2. ^ Buekenhout, Francis; Cohen, Arjeh M. (2013-01-26). Diagram Geometry: Related to Classical Groups and Buildings. Springer Science & Business Media. p. 366. ISBN 9783642344534. Retrieved 16 January 2018.
3. ^ García, Emilio Bujalance; Costa, A. F.; Martínez, E. (2001-06-14). Topics on Riemann Surfaces and Fuchsian Groups. Cambridge University Press. p. ix. ISBN 9780521003506. Retrieved 17 January 2018.
4. ^ Platonov, V. P. (2001) [1994], "Lie group", in Hazewinkel, Michiel, Encyclopedia of Mathematics, Springer Science+Business Media B.V. / Kluwer Academic Publishers, ISBN 978-1-55608-010-4
5. ^ Stein, Erwin (2013-12-04). The History of Theoretical, Material and Computational Mechanics - Mathematics Meets Mechanics and Engineering. Springer Science & Business Media. pp. 70–1. ISBN 9783642399053. Retrieved 6 January 2018.
6. ^ Dieudonné, Jean (2009-09-01). A History of Algebraic and Differential Topology, 1900 - 1960. Springer Science & Business Media. p. 7. ISBN 9780817649074. Retrieved 4 January 2018.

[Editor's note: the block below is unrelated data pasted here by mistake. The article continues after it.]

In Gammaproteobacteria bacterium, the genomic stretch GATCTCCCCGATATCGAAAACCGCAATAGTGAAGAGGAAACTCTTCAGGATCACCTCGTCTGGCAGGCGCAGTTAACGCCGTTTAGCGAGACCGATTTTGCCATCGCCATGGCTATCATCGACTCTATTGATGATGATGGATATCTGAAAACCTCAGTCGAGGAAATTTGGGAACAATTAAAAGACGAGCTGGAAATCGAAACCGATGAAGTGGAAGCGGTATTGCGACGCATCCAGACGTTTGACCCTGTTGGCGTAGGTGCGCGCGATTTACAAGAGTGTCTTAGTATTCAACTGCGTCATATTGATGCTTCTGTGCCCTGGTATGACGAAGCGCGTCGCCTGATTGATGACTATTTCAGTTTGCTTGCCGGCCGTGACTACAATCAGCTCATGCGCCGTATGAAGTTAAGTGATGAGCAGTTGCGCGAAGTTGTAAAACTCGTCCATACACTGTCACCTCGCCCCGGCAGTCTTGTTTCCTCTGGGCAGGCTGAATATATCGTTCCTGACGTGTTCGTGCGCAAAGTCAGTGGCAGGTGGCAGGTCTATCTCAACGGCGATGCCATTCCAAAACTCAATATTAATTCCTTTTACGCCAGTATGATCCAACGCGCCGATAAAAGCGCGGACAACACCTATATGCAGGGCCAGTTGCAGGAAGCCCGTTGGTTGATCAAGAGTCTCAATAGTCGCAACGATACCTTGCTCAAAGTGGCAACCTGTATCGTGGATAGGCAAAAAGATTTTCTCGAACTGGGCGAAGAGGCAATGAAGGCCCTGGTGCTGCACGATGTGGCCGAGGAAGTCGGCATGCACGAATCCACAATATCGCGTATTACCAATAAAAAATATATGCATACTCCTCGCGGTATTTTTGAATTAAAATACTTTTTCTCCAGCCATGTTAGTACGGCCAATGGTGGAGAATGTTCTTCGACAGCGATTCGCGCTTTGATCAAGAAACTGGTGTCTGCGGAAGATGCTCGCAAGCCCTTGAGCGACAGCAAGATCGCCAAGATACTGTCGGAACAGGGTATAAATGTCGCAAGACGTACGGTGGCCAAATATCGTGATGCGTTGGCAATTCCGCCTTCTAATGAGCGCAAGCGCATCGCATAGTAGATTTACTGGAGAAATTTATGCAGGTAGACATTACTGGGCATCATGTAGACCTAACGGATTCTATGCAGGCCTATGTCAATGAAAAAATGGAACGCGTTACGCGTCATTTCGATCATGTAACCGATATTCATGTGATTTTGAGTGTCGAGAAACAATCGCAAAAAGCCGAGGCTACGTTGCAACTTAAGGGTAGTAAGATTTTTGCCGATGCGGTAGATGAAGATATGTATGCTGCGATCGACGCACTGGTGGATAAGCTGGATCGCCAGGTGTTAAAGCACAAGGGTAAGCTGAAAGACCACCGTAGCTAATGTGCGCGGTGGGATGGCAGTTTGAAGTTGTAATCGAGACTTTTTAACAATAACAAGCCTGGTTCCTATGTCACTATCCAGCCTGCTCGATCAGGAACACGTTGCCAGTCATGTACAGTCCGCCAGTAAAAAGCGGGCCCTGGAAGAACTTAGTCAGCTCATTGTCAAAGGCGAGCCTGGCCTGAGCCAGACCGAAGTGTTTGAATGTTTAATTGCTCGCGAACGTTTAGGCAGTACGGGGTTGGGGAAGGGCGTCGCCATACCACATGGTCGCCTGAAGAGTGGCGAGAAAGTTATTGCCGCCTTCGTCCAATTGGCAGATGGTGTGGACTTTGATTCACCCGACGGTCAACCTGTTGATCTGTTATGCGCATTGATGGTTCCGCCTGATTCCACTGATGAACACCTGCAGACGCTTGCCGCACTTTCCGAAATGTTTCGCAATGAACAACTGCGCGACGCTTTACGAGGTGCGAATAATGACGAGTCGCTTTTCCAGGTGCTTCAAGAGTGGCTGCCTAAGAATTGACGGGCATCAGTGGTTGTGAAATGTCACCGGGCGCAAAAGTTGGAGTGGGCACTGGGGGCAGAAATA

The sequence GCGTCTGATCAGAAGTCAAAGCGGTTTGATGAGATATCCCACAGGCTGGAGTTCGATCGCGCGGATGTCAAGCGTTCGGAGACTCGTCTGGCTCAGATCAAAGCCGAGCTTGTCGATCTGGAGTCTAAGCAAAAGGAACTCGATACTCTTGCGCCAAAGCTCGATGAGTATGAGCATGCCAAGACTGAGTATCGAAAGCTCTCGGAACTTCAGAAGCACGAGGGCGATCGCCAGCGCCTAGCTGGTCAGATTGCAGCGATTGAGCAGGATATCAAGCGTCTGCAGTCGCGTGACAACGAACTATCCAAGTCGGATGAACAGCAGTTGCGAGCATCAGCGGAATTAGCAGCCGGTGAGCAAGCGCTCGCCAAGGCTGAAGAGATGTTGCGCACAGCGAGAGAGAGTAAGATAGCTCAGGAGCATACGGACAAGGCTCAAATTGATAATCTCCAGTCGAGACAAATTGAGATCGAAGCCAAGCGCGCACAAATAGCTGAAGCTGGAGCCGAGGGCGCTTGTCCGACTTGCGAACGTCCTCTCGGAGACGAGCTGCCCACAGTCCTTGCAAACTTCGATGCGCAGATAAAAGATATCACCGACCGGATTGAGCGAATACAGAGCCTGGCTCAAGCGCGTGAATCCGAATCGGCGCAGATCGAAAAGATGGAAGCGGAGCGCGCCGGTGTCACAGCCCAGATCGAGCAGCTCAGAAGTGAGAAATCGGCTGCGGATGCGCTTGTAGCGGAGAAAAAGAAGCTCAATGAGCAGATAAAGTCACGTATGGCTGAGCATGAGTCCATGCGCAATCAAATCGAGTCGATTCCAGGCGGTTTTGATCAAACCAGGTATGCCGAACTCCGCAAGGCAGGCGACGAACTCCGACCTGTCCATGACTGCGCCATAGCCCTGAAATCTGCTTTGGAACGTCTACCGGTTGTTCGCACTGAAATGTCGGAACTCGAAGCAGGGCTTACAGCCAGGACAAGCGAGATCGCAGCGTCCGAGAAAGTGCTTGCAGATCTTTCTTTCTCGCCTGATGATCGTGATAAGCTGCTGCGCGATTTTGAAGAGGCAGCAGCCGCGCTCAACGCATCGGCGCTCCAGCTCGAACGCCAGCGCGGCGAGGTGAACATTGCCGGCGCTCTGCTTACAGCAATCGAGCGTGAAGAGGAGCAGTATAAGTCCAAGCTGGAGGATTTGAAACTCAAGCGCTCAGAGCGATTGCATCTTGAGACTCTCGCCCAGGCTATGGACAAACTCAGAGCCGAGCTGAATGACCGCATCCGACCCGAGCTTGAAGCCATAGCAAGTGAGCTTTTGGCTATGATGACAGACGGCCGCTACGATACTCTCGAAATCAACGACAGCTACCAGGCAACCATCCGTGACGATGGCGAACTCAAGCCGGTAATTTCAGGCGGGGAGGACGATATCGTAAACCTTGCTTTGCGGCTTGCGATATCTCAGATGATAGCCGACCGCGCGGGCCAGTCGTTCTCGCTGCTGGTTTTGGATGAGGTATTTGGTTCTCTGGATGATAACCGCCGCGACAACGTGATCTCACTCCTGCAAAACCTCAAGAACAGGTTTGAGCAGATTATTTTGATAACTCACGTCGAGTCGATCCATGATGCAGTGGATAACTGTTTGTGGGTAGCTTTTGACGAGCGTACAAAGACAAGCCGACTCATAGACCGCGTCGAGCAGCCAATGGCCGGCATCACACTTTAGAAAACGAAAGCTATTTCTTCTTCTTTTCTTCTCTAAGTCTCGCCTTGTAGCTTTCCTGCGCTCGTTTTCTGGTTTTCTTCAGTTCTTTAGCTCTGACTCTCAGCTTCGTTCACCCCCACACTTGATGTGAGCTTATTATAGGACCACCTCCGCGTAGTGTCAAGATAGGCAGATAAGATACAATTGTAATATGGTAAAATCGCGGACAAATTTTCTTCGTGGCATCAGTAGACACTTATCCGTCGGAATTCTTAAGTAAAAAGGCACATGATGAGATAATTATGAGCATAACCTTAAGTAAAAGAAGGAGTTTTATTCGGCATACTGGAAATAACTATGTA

7. ^ a b James, I.M. (1999-08-24). History of Topology. Elsevier. p. 47. ISBN 9780080534077. Retrieved 17 January 2018.
8. ^ Freudenthal, Hans (2014-05-12). L. E. J. Brouwer Collected Works: Geometry, Analysis, Topology and Mechanics. Elsevier Science. p. 435. ISBN 9781483257549. Retrieved 6 January 2018.
9. ^ James, I.M. (1999-08-24). History of Topology. Elsevier. p. 56. ISBN 9780080534077. Retrieved 17 January 2018.
10. ^ Hazewinkel, Michiel, ed. (2001) [1994], "De Rham theorem", Encyclopedia of Mathematics, Springer Science+Business Media B.V. / Kluwer Academic Publishers, ISBN 978-1-55608-010-4
11. ^ James, I. M. (1999-08-24). History of Topology. Elsevier. p. 56. ISBN 9780080534077. Retrieved 17 January 2018.
12. ^ Wall, C. T. C. (2016-07-04). Differential Topology. Cambridge University Press. p. 34. ISBN 9781107153523. Retrieved 17 January 2018.
13. ^ James, I.M. (1999-08-24). History of Topology. Elsevier. p. 495. ISBN 9780080534077. Retrieved 17 January 2018.
14. ^ Postnikov, M. M.; Rudyak, Yu. B. (2001) [1994], "Morse theory", in Hazewinkel, Michiel, Encyclopedia of Mathematics, Springer Science+Business Media B.V. / Kluwer Academic Publishers, ISBN 978-1-55608-010-4
15. ^ Basener, William F. (2013-06-12). Topology and Its Applications. John Wiley & Sons. p. 95. ISBN 9781118626221. Retrieved 1 January 2018.
16. ^ Sklyarenko, E. G. (2001) [1994], "Poincaré duality", in Hazewinkel, Michiel, Encyclopedia of Mathematics, Springer Science+Business Media B.V. / Kluwer Academic Publishers, ISBN 978-1-55608-010-4